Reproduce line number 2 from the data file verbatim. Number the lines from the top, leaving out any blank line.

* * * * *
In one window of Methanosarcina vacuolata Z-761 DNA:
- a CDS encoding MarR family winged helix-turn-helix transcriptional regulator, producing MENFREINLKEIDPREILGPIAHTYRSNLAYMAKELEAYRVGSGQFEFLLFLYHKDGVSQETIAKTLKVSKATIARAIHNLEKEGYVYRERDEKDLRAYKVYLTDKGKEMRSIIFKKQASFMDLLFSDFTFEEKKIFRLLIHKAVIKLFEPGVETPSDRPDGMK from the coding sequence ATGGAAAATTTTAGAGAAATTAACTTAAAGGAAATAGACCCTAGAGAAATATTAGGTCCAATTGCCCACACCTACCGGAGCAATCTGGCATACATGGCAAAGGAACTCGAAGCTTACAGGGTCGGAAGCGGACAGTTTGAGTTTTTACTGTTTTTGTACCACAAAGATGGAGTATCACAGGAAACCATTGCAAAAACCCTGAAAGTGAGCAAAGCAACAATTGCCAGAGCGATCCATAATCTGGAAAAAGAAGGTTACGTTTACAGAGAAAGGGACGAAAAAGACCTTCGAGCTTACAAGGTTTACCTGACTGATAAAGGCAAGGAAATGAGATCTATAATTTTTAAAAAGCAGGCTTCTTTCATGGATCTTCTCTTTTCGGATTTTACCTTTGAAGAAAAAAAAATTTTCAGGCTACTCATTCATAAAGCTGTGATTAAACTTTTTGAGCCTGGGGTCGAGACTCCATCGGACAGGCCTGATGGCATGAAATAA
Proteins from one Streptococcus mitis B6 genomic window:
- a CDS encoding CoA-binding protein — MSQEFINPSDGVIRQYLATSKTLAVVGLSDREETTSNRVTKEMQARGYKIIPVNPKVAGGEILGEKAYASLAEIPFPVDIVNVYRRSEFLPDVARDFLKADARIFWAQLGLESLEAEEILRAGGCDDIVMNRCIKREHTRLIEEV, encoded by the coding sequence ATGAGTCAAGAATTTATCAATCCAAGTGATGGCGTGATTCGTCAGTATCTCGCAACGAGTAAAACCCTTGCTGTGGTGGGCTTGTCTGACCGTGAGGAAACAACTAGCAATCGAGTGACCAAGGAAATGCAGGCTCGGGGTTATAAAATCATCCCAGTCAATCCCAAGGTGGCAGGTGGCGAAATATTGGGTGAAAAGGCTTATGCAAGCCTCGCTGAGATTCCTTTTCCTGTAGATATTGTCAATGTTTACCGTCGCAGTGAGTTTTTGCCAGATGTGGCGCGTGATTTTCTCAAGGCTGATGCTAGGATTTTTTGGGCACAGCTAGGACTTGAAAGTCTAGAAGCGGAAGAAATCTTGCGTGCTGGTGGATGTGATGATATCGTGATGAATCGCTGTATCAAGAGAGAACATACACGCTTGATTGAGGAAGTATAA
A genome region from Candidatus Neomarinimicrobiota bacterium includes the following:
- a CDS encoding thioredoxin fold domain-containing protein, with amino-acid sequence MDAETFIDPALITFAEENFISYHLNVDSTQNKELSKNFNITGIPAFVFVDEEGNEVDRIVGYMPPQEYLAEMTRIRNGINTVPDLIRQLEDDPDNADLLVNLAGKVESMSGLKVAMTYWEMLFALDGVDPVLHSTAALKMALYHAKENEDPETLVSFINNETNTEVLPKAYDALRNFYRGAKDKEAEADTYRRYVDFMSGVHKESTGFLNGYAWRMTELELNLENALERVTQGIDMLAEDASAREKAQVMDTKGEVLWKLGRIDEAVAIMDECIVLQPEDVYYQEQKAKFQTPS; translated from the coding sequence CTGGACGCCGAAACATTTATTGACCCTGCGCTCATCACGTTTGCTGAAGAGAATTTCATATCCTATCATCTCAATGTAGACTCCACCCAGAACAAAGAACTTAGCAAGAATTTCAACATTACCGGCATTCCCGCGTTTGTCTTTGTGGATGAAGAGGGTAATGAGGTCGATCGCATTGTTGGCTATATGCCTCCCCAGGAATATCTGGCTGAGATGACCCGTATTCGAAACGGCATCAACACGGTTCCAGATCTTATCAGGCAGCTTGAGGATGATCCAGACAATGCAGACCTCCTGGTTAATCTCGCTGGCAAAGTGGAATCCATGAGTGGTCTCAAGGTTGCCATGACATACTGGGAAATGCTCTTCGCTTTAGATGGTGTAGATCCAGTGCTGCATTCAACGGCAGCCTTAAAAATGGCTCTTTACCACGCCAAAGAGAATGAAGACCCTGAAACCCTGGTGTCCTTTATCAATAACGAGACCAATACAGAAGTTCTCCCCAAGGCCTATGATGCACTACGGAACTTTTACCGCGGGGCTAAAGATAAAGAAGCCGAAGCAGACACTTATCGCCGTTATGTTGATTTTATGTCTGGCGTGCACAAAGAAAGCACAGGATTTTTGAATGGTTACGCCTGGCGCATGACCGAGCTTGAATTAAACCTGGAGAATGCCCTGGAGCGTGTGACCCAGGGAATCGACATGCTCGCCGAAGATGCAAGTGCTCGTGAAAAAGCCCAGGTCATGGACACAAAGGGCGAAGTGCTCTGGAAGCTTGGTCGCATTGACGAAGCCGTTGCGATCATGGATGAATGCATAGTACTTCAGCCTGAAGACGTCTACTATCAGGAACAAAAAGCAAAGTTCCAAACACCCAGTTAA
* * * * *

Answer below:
- a CDS encoding MarR family winged helix-turn-helix transcriptional regulator, producing MENFREINLKEIDPREILGPIAHTYRSNLAYMAKELEAYRVGSGQFEFLLFLYHKDGVSQETIAKTLKVSKATIARAIHNLEKEGYVYRERDEKDLRAYKVYLTDKGKEMRSIIFKKQASFMDLLFSDFTFEEKKIFRLLIHKAVIKLFEPGVETPSDRPDGMK from the coding sequence ATGGAAAATTTTAGAGAAATTAACTTAAAGGAAATAGACCCTAGAGAAATATTAGGTCCAATTGCCCACACCTACCGGAGCAATCTGGCATACATGGCAAAGGAACTCGAAGCTTACAGGGTCGGAAGCGGACAGTTTGAGTTTTTACTGTTTTTGTACCACAAAGATGGAGTATCACAGGAAACCATTGCAAAAACCCTGAAAGTGAGCAAAGCAACAATTGCCAGAGCGATCCATAATCTGGAAAAAGAAGGTTACGTTTACAGAGAAAGGGACGAAAAAGACCTTCGAGCTTACAAGGTTTACCTGACTGATAAAGGCAAGGAAATGAGATCTATAATTTTTAAAAAGCAGGCTTCTTTCATGGATCTTCTCTTTTCGGATTTTACCTTTGAAGAAAAAAAAATTTTCAGGCTACTCATTCATAAAGCTGTGATTAAACTTTTTGAGCCTGGGGTCGAGACTCCATCGGACAGGCCTGATGGCATGAAATAA